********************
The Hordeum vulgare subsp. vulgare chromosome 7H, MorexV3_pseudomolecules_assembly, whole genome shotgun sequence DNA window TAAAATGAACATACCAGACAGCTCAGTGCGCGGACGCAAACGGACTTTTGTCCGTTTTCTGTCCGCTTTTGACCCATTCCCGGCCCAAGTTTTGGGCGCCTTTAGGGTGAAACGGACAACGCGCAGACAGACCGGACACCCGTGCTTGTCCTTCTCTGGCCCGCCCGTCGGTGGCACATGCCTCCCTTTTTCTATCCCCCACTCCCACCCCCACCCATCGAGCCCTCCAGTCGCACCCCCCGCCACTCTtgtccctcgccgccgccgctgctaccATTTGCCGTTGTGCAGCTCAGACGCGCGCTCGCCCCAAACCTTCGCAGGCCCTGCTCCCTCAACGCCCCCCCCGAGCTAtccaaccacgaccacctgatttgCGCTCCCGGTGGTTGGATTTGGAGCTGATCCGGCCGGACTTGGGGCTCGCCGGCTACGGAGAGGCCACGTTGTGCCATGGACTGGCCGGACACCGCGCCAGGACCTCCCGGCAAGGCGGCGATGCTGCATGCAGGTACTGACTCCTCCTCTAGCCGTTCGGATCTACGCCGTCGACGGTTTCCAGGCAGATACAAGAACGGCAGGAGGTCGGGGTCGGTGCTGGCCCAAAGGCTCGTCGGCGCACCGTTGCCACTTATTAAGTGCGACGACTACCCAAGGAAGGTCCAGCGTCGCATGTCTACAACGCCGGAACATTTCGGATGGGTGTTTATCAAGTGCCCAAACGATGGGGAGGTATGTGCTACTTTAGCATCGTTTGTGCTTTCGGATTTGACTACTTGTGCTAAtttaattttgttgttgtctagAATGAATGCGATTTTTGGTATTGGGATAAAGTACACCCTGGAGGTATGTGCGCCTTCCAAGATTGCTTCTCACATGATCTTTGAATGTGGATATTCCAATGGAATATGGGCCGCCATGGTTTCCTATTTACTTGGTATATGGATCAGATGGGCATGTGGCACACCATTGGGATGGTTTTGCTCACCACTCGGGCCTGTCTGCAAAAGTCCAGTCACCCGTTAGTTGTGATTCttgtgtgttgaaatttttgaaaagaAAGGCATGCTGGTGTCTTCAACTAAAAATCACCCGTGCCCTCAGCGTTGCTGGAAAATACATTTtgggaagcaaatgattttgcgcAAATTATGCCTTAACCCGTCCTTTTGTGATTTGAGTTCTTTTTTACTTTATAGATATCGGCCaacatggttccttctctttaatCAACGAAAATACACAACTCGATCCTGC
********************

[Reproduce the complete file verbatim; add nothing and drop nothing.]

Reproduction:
The Hordeum vulgare subsp. vulgare chromosome 7H, MorexV3_pseudomolecules_assembly, whole genome shotgun sequence DNA window TAAAATGAACATACCAGACAGCTCAGTGCGCGGACGCAAACGGACTTTTGTCCGTTTTCTGTCCGCTTTTGACCCATTCCCGGCCCAAGTTTTGGGCGCCTTTAGGGTGAAACGGACAACGCGCAGACAGACCGGACACCCGTGCTTGTCCTTCTCTGGCCCGCCCGTCGGTGGCACATGCCTCCCTTTTTCTATCCCCCACTCCCACCCCCACCCATCGAGCCCTCCAGTCGCACCCCCCGCCACTCTtgtccctcgccgccgccgctgctaccATTTGCCGTTGTGCAGCTCAGACGCGCGCTCGCCCCAAACCTTCGCAGGCCCTGCTCCCTCAACGCCCCCCCCGAGCTAtccaaccacgaccacctgatttgCGCTCCCGGTGGTTGGATTTGGAGCTGATCCGGCCGGACTTGGGGCTCGCCGGCTACGGAGAGGCCACGTTGTGCCATGGACTGGCCGGACACCGCGCCAGGACCTCCCGGCAAGGCGGCGATGCTGCATGCAGGTACTGACTCCTCCTCTAGCCGTTCGGATCTACGCCGTCGACGGTTTCCAGGCAGATACAAGAACGGCAGGAGGTCGGGGTCGGTGCTGGCCCAAAGGCTCGTCGGCGCACCGTTGCCACTTATTAAGTGCGACGACTACCCAAGGAAGGTCCAGCGTCGCATGTCTACAACGCCGGAACATTTCGGATGGGTGTTTATCAAGTGCCCAAACGATGGGGAGGTATGTGCTACTTTAGCATCGTTTGTGCTTTCGGATTTGACTACTTGTGCTAAtttaattttgttgttgtctagAATGAATGCGATTTTTGGTATTGGGATAAAGTACACCCTGGAGGTATGTGCGCCTTCCAAGATTGCTTCTCACATGATCTTTGAATGTGGATATTCCAATGGAATATGGGCCGCCATGGTTTCCTATTTACTTGGTATATGGATCAGATGGGCATGTGGCACACCATTGGGATGGTTTTGCTCACCACTCGGGCCTGTCTGCAAAAGTCCAGTCACCCGTTAGTTGTGATTCttgtgtgttgaaatttttgaaaagaAAGGCATGCTGGTGTCTTCAACTAAAAATCACCCGTGCCCTCAGCGTTGCTGGAAAATACATTTtgggaagcaaatgattttgcgcAAATTATGCCTTAACCCGTCCTTTTGTGATTTGAGTTCTTTTTTACTTTATAGATATCGGCCaacatggttccttctctttaatCAACGAAAATACACAACTCGATCCTGC